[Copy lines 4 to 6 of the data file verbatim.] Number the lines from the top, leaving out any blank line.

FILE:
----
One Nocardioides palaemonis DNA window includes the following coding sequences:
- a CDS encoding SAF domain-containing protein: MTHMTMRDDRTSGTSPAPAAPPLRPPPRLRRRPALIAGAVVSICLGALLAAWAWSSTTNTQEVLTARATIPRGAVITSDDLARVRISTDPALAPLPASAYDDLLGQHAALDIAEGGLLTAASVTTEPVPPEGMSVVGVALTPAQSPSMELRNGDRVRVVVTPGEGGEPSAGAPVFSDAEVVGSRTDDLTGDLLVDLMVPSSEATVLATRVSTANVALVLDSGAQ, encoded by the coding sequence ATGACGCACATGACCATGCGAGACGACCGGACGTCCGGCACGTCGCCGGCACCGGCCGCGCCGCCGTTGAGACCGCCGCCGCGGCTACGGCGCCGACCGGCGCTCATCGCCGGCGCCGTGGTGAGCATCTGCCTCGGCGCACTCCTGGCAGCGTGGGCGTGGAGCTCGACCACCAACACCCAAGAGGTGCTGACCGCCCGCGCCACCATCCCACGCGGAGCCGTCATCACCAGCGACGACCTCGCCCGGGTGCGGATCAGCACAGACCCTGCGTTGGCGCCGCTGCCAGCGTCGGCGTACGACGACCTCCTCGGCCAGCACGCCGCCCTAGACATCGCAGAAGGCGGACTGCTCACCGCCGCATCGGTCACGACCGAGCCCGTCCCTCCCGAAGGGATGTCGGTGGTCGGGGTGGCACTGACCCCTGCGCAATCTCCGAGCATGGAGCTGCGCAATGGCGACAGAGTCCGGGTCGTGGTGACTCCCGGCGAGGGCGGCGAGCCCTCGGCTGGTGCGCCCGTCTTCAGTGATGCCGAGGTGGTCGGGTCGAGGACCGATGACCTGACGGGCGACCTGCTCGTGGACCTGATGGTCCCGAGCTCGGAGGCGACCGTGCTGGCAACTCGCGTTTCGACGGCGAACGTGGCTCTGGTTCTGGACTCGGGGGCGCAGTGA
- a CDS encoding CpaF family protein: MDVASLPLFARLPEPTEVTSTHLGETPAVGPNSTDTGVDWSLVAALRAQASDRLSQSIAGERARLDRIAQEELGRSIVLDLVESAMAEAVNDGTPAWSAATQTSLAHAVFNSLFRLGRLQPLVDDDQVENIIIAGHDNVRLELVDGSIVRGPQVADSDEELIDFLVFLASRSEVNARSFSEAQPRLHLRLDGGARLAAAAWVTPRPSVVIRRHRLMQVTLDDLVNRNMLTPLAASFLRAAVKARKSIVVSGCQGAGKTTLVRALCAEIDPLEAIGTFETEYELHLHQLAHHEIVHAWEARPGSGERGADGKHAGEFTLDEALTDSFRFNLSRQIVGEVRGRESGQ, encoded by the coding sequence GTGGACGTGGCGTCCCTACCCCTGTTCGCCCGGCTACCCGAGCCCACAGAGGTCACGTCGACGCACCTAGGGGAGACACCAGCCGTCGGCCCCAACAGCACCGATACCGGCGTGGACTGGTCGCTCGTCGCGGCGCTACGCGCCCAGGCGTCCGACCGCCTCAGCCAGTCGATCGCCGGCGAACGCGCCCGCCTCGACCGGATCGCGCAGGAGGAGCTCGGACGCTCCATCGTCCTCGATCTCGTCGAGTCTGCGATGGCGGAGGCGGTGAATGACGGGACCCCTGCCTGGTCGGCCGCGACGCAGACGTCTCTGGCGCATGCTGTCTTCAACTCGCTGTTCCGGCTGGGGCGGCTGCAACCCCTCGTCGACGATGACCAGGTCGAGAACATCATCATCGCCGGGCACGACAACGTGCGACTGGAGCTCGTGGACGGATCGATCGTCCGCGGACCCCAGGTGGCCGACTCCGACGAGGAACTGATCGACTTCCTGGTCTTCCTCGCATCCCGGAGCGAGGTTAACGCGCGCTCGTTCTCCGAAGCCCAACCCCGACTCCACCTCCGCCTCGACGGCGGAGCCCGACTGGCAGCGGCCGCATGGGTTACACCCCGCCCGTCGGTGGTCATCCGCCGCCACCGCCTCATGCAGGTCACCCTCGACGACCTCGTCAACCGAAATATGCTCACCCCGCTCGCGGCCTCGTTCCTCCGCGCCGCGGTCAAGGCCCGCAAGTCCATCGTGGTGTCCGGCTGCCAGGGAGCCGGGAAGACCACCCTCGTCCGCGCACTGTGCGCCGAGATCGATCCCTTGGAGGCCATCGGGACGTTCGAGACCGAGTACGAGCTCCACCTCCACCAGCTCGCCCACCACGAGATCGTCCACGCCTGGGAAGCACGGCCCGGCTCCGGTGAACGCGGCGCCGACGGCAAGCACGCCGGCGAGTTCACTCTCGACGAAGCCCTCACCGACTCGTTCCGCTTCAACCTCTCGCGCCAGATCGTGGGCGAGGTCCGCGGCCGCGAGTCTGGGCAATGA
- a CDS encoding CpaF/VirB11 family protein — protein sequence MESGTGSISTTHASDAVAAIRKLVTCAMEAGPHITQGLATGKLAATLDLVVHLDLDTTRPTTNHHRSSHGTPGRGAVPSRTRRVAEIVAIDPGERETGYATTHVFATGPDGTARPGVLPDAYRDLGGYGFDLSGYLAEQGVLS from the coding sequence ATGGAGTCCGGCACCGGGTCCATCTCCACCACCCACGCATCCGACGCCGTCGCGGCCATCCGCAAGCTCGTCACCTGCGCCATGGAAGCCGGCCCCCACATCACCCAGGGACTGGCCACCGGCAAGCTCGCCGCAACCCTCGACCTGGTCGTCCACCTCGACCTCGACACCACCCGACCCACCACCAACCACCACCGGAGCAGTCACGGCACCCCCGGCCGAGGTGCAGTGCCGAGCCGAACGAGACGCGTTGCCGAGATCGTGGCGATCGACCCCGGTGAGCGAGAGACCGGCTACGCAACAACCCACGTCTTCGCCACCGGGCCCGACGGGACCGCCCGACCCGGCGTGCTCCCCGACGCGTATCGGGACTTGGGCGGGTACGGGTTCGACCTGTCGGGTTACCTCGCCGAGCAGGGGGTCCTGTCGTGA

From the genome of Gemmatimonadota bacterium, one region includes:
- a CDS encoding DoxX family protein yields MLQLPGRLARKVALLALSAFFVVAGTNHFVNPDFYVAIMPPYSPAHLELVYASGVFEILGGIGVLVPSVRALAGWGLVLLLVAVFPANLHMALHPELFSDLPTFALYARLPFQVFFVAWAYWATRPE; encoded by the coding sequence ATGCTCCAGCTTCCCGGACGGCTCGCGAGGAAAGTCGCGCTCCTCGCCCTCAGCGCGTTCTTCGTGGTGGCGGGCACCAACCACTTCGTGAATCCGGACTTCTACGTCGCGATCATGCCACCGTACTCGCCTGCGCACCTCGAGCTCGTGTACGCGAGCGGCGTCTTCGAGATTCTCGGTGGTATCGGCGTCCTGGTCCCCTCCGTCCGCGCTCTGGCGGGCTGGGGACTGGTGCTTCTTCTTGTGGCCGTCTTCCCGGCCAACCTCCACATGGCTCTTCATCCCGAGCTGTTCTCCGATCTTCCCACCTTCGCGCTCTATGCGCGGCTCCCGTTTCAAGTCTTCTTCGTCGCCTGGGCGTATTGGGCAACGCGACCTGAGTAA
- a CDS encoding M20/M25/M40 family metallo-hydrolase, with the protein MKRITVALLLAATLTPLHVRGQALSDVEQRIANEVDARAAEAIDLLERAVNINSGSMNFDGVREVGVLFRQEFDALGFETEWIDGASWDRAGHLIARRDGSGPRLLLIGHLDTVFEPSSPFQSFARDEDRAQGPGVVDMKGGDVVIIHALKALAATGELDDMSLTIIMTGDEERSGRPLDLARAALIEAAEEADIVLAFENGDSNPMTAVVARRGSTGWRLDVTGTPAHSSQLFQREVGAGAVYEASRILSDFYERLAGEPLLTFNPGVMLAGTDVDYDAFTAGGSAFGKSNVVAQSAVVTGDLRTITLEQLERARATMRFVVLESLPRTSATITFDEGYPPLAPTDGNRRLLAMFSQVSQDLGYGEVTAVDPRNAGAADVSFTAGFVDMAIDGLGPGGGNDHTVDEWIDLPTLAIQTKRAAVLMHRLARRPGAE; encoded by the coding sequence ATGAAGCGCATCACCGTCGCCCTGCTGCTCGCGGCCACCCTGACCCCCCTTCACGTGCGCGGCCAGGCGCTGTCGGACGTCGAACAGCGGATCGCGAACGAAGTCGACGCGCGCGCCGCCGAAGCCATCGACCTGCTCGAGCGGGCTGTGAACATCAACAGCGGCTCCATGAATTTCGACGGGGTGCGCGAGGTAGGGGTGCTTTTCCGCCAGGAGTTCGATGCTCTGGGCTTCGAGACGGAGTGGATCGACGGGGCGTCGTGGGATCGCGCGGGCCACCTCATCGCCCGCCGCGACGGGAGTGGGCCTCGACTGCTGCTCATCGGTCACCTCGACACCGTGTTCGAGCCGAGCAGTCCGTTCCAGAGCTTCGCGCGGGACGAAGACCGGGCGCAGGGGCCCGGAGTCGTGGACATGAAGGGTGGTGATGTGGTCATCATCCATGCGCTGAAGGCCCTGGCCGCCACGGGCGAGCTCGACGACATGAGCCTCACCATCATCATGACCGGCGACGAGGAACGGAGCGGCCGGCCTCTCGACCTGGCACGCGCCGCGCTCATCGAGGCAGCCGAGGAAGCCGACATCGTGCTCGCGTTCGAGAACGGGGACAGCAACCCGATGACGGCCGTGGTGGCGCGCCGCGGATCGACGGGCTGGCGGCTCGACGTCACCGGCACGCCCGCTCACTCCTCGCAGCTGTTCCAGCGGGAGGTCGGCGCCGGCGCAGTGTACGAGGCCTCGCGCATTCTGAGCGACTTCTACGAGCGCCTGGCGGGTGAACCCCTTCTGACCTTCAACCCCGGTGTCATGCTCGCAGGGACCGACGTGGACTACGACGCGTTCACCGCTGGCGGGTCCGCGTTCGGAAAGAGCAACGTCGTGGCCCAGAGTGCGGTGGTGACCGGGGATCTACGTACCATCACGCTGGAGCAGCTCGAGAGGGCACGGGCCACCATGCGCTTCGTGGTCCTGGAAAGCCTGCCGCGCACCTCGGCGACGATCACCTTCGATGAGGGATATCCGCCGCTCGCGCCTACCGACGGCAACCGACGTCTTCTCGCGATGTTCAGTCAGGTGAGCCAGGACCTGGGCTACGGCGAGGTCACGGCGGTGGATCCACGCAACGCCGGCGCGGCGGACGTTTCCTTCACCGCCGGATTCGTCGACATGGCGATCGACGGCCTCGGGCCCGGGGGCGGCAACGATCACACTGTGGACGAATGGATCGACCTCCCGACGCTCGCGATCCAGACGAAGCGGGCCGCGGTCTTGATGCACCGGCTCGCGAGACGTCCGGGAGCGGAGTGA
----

- a CDS encoding CpaF/VirB11 family protein — protein sequence MESGTGSISTTHASDAVAAIRKLVTCAMEAGPHITQGLATGKLAATLDLVVHLDLDTTRPTTNHHRSSHGTPGRGAVPSRTRRVAEIVAIDPGERETGYATTHVFATGPDGTARPGVLPDAYRDLGGYGFDLSGYLAEQGVLS from the coding sequence ATGGAGTCCGGCACCGGGTCCATCTCCACCACCCACGCATCCGACGCCGTCGCGGCCATCCGCAAGCTCGTCACCTGCGCCATGGAAGCCGGCCCCCACATCACCCAGGGACTGGCCACCGGCAAGCTCGCCGCAACCCTCGACCTGGTCGTCCACCTCGACCTCGACACCACCCGACCCACCACCAACCACCACCGGAGCAGTCACGGCACCCCCGGCCGAGGTGCAGTGCCGAGCCGAACGAGACGCGTTGCCGAGATCGTGGCGATCGACCCCGGTGAGCGAGAGACCGGCTACGCAACAACCCACGTCTTCGCCACCGGGCCCGACGGGACCGCCCGACCCGGCGTGCTCCCCGACGCGTATCGGGACTTGGGCGGGTACGGGTTCGACCTGTCGGGTTACCTCGCCGAGCAGGGGGTCCTGTCGTGA

From the genome of Gemmatimonadota bacterium, one region includes:
- a CDS encoding DoxX family protein yields MLQLPGRLARKVALLALSAFFVVAGTNHFVNPDFYVAIMPPYSPAHLELVYASGVFEILGGIGVLVPSVRALAGWGLVLLLVAVFPANLHMALHPELFSDLPTFALYARLPFQVFFVAWAYWATRPE; encoded by the coding sequence ATGCTCCAGCTTCCCGGACGGCTCGCGAGGAAAGTCGCGCTCCTCGCCCTCAGCGCGTTCTTCGTGGTGGCGGGCACCAACCACTTCGTGAATCCGGACTTCTACGTCGCGATCATGCCACCGTACTCGCCTGCGCACCTCGAGCTCGTGTACGCGAGCGGCGTCTTCGAGATTCTCGGTGGTATCGGCGTCCTGGTCCCCTCCGTCCGCGCTCTGGCGGGCTGGGGACTGGTGCTTCTTCTTGTGGCCGTCTTCCCGGCCAACCTCCACATGGCTCTTCATCCCGAGCTGTTCTCCGATCTTCCCACCTTCGCGCTCTATGCGCGGCTCCCGTTTCAAGTCTTCTTCGTCGCCTGGGCGTATTGGGCAACGCGACCTGAGTAA